The Amazon Kindle will support EPUB in late 2022


Amazon has announced that all modern Kindle e-readers will support the world’s most popular e-book format, EPUB. The company recently updated its Send to Kindle documentation and said it will add support for EPUB later this year. Send to Kindle breaks the ability to load MOBI as it is an older file format and doesn’t support the latest Kindle features for documents. If you already have MOBI books on your Kindle, you can still access them. Amazon is also disabling the ability to send AZW to the Kindle.

Send to Kindle is a very underrated system for sending files to supported devices registered to your Amazon account. You can send books, PDF files, and other supported documents to your e-reader. Most people send files as attachments in their favorite email client like Outlook, GMAIL or even Hotmail. You can send the documents from your main email account and the TO address is your special Kindle email account. You can learn more about this feature on their official Kindle account help file. Send to Kindle also has one dedicated app for PC and MACin addition to a Google Chrome plugin.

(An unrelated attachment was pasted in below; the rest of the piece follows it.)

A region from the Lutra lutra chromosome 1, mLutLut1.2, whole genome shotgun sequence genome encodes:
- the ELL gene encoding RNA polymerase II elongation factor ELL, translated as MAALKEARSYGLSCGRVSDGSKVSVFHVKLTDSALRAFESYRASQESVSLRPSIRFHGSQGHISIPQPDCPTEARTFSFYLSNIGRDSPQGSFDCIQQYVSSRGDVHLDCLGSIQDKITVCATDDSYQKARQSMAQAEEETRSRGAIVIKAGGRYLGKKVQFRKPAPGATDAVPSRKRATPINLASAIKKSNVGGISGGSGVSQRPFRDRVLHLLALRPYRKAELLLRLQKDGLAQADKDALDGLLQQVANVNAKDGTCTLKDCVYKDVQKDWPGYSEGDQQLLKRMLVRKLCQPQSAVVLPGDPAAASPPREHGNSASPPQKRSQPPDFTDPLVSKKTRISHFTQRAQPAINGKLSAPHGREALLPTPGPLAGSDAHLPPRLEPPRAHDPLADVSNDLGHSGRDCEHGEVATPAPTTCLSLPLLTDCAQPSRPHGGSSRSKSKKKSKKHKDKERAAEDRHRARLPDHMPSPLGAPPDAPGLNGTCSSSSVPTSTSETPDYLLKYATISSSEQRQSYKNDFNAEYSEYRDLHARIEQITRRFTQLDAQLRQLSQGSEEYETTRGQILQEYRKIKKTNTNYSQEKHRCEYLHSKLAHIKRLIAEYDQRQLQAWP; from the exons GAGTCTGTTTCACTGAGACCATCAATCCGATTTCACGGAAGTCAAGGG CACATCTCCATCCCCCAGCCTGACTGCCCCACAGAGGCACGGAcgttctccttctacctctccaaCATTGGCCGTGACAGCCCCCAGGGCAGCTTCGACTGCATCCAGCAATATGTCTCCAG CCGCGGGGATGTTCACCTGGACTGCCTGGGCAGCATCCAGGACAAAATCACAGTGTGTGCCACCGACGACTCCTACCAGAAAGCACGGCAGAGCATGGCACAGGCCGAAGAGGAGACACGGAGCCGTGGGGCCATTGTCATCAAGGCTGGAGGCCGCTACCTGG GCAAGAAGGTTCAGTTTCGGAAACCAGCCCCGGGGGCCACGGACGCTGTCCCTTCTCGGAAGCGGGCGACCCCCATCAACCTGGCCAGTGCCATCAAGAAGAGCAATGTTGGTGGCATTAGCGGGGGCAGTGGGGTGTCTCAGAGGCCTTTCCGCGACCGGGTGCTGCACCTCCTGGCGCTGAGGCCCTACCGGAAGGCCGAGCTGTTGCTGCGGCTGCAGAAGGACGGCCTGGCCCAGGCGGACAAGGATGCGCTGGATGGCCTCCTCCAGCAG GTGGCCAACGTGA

I think the first big step towards widespread adoption of EPUB is to add support to the existing Kindle reading system on E INK devices and then to the main Kindle app on Fire tablets. It’s actually easier now than before. This is because Amazon is in the process of transitioning its existing Java framework to React Native. This is probably why they’re waiting until fall or winter of 2022 to add support for sending EPUBS to Kindle and reading, rather than covertly converting them from one format to another.

There are many questions about Kindles that support EPUB. Will publishers and independent authors be able to submit EPUB files and sell them on Amazon? Will Amazon use its own encryption and metadata or buy a license from Adobe? They could potentially do what Kobo has been doing for a number of years. Kobo uses EPUB, but their files are called KEPUB, that’s because Kobo readers have a SQLite database that helps them read and manage books that come from their bookstore or any other bookstore that has adopted their format . In some cases the books downloaded from their webshop are stored directly in this database and in other cases the books are stored separately but referenced and maintained by the database. Regular EPUBS support uses Adobe’s RMSDK engine, while Kobo KPUB uses NetFront’s ACCESS engine. I think Amazon will probably use their own EPUB system and maybe call it AEPUB.


Comments are closed.